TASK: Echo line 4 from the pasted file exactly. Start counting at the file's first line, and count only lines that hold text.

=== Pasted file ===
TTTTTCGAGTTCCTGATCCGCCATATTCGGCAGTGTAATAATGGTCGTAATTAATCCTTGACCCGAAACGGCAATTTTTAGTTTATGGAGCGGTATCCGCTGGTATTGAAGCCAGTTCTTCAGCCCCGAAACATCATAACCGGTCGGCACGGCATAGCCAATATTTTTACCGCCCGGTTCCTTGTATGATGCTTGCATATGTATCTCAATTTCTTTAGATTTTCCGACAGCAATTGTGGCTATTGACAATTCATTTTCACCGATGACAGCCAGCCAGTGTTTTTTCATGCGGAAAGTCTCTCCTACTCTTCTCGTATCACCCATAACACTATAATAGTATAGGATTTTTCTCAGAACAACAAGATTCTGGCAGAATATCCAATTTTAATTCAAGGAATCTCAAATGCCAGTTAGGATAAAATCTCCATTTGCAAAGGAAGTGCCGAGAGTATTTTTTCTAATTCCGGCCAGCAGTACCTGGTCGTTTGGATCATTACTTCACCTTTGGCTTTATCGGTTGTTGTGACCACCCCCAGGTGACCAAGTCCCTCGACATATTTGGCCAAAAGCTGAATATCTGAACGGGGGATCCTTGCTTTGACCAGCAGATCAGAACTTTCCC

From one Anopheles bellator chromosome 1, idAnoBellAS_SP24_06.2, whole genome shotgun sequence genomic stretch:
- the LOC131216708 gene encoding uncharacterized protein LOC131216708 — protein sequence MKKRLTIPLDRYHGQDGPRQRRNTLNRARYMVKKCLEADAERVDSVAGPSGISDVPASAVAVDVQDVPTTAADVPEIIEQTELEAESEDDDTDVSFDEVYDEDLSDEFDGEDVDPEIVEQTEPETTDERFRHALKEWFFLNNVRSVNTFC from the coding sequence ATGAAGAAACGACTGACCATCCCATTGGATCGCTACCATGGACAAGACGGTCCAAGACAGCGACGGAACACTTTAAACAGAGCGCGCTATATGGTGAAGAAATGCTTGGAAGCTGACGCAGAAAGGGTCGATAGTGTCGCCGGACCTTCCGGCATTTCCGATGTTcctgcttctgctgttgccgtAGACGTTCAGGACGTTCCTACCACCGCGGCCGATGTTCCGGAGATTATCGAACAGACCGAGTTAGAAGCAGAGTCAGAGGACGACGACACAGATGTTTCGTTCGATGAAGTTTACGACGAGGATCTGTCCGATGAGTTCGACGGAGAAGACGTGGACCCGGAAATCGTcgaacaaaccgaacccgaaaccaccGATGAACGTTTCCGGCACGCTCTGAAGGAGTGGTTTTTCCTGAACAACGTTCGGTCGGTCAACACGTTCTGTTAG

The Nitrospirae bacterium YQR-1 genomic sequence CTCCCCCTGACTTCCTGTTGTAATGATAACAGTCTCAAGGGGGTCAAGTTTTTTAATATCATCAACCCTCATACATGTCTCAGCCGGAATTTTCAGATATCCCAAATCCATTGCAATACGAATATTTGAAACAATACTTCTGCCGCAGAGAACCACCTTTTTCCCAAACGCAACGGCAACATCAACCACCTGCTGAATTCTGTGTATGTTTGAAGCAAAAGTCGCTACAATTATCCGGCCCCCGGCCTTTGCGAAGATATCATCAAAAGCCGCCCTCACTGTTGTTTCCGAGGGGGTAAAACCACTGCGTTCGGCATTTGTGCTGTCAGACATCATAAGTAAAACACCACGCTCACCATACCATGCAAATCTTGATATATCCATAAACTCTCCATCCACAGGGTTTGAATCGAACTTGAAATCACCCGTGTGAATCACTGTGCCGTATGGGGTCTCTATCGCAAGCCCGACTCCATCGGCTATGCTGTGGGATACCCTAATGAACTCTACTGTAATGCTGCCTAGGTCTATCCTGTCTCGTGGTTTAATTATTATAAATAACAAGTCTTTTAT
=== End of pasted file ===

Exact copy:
The Nitrospirae bacterium YQR-1 genomic sequence CTCCCCCTGACTTCCTGTTGTAATGATAACAGTCTCAAGGGGGTCAAGTTTTTTAATATCATCAACCCTCATACATGTCTCAGCCGGAATTTTCAGATATCCCAAATCCATTGCAATACGAATATTTGAAACAATACTTCTGCCGCAGAGAACCACCTTTTTCCCAAACGCAACGGCAACATCAACCACCTGCTGAATTCTGTGTATGTTTGAAGCAAAAGTCGCTACAATTATCCGGCCCCCGGCCTTTGCGAAGATATCATCAAAAGCCGCCCTCACTGTTGTTTCCGAGGGGGTAAAACCACTGCGTTCGGCATTTGTGCTGTCAGACATCATAAGTAAAACACCACGCTCACCATACCATGCAAATCTTGATATATCCATAAACTCTCCATCCACAGGGTTTGAATCGAACTTGAAATCACCCGTGTGAATCACTGTGCCGTATGGGGTCTCTATCGCAAGCCCGACTCCATCGGCTATGCTGTGGGATACCCTAATGAACTCTACTGTAATGCTGCCTAGGTCTATCCTGTCTCGTGGTTTAATTATTATAAATAACAAGTCTTTTAT